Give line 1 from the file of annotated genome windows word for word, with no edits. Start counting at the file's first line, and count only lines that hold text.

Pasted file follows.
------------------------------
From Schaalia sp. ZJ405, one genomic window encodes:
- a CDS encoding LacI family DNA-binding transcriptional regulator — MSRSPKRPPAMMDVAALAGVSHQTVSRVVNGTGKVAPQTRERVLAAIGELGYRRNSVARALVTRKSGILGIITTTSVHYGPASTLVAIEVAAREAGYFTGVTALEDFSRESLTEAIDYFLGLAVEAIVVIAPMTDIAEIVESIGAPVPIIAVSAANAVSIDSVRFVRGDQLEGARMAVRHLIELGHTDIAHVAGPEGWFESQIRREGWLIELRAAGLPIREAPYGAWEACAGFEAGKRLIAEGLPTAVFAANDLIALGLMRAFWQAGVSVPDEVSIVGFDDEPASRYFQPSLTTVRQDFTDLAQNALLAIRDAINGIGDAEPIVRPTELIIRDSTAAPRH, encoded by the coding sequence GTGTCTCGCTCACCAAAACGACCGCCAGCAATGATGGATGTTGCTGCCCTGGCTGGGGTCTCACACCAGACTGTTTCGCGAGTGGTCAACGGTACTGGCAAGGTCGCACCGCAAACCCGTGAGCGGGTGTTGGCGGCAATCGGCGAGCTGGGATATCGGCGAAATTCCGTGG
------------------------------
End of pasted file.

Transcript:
From Schaalia sp. ZJ405, one genomic window encodes: